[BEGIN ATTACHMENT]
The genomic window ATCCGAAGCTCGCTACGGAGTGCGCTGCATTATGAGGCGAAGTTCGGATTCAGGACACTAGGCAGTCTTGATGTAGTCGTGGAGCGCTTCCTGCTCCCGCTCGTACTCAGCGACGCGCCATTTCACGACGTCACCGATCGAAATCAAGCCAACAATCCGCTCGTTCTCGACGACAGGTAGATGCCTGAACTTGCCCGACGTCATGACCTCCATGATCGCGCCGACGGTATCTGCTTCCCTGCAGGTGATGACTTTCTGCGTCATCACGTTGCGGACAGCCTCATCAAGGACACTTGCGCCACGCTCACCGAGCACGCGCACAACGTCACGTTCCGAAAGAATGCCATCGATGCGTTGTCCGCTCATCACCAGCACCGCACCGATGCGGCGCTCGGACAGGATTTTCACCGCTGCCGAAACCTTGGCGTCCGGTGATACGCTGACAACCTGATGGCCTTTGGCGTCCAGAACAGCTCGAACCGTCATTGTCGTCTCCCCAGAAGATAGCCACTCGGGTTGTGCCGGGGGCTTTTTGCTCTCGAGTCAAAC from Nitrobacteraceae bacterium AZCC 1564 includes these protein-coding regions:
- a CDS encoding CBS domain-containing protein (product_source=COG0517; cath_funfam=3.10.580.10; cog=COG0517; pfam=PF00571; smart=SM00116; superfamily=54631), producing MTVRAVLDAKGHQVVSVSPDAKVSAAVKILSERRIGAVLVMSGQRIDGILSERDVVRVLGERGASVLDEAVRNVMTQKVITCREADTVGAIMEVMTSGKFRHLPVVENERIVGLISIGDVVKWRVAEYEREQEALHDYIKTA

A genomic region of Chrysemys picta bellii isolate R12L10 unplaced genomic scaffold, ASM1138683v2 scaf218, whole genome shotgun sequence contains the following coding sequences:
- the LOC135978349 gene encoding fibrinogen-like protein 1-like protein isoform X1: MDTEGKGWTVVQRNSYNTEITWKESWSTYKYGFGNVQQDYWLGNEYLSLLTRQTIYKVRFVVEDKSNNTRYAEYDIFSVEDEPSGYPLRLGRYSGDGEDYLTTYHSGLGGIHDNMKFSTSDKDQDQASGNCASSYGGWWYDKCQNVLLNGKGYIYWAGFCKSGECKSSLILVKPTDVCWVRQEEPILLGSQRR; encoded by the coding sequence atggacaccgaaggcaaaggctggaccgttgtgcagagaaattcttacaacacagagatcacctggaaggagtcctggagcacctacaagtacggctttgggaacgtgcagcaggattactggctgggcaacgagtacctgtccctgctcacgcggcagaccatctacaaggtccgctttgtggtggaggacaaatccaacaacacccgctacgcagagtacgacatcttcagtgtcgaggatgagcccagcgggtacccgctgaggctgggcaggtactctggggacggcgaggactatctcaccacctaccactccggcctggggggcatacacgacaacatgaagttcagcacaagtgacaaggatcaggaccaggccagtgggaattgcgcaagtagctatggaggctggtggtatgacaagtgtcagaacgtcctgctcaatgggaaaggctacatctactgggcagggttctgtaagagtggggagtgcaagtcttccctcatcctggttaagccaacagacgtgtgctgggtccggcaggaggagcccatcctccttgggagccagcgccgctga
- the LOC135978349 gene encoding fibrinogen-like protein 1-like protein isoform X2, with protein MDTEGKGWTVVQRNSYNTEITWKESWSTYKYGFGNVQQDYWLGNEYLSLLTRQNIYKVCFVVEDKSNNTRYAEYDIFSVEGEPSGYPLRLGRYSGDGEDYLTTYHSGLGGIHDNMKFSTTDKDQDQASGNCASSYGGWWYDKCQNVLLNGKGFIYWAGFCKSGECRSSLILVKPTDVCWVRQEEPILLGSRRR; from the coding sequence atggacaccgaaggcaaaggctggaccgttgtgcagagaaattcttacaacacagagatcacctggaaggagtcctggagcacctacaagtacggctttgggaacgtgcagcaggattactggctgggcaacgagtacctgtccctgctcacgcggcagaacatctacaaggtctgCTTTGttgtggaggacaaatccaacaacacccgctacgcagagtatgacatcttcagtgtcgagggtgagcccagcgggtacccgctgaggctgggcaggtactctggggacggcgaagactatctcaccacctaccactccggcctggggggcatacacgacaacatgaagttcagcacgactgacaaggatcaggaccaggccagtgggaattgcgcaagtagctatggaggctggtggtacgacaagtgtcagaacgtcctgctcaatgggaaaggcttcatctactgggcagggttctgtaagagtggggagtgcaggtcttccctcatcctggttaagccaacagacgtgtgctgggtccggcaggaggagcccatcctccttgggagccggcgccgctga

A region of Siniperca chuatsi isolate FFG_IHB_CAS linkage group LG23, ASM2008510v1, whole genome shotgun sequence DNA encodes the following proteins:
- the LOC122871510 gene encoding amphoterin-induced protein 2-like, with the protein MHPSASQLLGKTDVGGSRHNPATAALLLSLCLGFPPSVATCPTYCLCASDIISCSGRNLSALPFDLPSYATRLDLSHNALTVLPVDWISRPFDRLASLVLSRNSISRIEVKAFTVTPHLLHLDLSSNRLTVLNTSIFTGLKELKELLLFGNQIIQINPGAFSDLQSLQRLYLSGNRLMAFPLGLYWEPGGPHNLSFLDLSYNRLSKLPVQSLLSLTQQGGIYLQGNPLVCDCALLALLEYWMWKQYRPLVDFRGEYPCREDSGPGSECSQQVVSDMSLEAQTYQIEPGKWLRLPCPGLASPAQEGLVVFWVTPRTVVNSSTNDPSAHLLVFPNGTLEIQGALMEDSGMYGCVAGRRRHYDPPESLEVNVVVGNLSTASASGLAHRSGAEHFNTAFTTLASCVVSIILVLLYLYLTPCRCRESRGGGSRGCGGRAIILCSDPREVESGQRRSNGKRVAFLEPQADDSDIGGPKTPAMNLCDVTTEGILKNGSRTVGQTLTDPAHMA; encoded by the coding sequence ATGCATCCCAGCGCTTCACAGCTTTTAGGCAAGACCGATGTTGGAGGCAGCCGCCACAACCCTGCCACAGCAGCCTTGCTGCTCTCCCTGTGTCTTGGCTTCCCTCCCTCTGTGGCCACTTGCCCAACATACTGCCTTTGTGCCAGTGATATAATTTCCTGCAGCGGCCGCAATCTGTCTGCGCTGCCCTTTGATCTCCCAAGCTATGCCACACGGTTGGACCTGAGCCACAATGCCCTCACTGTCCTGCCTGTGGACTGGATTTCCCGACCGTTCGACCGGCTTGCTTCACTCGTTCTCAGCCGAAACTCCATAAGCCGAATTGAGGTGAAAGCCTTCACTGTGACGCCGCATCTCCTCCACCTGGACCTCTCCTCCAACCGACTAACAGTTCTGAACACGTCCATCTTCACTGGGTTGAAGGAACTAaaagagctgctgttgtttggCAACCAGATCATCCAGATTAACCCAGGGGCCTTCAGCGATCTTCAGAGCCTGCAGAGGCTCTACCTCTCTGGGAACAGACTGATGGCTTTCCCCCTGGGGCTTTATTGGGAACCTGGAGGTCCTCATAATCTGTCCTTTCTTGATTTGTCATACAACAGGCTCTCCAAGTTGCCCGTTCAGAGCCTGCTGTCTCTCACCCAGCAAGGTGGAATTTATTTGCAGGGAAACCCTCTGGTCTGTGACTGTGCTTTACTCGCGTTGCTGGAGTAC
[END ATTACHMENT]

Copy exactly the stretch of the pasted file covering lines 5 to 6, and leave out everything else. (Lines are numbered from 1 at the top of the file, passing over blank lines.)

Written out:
- the LOC135978349 gene encoding fibrinogen-like protein 1-like protein isoform X2, with protein MDTEGKGWTVVQRNSYNTEITWKESWSTYKYGFGNVQQDYWLGNEYLSLLTRQNIYKVCFVVEDKSNNTRYAEYDIFSVEGEPSGYPLRLGRYSGDGEDYLTTYHSGLGGIHDNMKFSTTDKDQDQASGNCASSYGGWWYDKCQNVLLNGKGFIYWAGFCKSGECRSSLILVKPTDVCWVRQEEPILLGSRRR; from the coding sequence atggacaccgaaggcaaaggctggaccgttgtgcagagaaattcttacaacacagagatcacctggaaggagtcctggagcacctacaagtacggctttgggaacgtgcagcaggattactggctgggcaacgagtacctgtccctgctcacgcggcagaacatctacaaggtctgCTTTGttgtggaggacaaatccaacaacacccgctacgcagagtatgacatcttcagtgtcgagggtgagcccagcgggtacccgctgaggctgggcaggtactctggggacggcgaagactatctcaccacctaccactccggcctggggggcatacacgacaacatgaagttcagcacgactgacaaggatcaggaccaggccagtgggaattgcgcaagtagctatggaggctggtggtacgacaagtgtcagaacgtcctgctcaatgggaaaggcttcatctactgggcagggttctgtaagagtggggagtgcaggtcttccctcatcctggttaagccaacagacgtgtgctgggtccggcaggaggagcccatcctccttgggagccggcgccgctga

A region of Siniperca chuatsi isolate FFG_IHB_CAS linkage group LG23, ASM2008510v1, whole genome shotgun sequence DNA encodes the following proteins: